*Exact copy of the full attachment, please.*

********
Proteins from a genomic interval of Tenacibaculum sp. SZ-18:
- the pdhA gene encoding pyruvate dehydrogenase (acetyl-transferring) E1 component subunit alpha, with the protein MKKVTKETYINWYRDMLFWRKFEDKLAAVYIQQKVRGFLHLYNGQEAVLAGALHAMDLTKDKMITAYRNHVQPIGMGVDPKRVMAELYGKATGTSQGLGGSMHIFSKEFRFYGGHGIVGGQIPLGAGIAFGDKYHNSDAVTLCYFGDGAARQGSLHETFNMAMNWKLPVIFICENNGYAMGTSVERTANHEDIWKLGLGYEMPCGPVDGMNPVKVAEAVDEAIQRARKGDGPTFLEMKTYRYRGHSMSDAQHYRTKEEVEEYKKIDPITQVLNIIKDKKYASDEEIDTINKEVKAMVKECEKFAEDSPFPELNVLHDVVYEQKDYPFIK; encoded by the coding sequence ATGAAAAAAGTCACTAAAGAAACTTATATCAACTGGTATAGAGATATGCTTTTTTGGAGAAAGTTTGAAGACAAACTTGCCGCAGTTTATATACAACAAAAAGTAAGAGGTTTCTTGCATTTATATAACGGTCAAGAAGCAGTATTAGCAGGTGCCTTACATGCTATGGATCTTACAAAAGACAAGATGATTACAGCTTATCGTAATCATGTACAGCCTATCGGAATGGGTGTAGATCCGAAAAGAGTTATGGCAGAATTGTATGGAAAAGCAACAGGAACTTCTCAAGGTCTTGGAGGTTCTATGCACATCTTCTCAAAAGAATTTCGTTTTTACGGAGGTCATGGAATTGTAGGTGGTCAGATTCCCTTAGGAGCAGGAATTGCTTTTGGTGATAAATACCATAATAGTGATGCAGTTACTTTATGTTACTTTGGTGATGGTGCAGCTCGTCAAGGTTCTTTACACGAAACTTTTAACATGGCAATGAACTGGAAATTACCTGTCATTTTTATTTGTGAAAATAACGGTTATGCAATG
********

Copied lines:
Proteins from a genomic interval of Tenacibaculum sp. SZ-18:
- the pdhA gene encoding pyruvate dehydrogenase (acetyl-transferring) E1 component subunit alpha, with the protein MKKVTKETYINWYRDMLFWRKFEDKLAAVYIQQKVRGFLHLYNGQEAVLAGALHAMDLTKDKMITAYRNHVQPIGMGVDPKRVMAELYGKATGTSQGLGGSMHIFSKEFRFYGGHGIVGGQIPLGAGIAFGDKYHNSDAVTLCYFGDGAARQGSLHETFNMAMNWKLPVIFICENNGYAMGTSVERTANHEDIWKLGLGYEMPCGPVDGMNPVKVAEAVDEAIQRARKGDGPTFLEMKTYRYRGHSMSDAQHYRTKEEVEEYKKIDPITQVLNIIKDKKYASDEEIDTINKEVKAMVKECEKFAEDSPFPELNVLHDVVYEQKDYPFIK; encoded by the coding sequence ATGAAAAAAGTCACTAAAGAAACTTATATCAACTGGTATAGAGATATGCTTTTTTGGAGAAAGTTTGAAGACAAACTTGCCGCAGTTTATATACAACAAAAAGTAAGAGGTTTCTTGCATTTATATAACGGTCAAGAAGCAGTATTAGCAGGTGCCTTACATGCTATGGATCTTACAAAAGACAAGATGATTACAGCTTATCGTAATCATGTACAGCCTATCGGAATGGGTGTAGATCCGAAAAGAGTTATGGCAGAATTGTATGGAAAAGCAACAGGAACTTCTCAAGGTCTTGGAGGTTCTATGCACATCTTCTCAAAAGAATTTCGTTTTTACGGAGGTCATGGAATTGTAGGTGGTCAGATTCCCTTAGGAGCAGGAATTGCTTTTGGTGATAAATACCATAATAGTGATGCAGTTACTTTATGTTACTTTGGTGATGGTGCAGCTCGTCAAGGTTCTTTACACGAAACTTTTAACATGGCAATGAACTGGAAATTACCTGTCATTTTTATTTGTGAAAATAACGGTTATGCAATG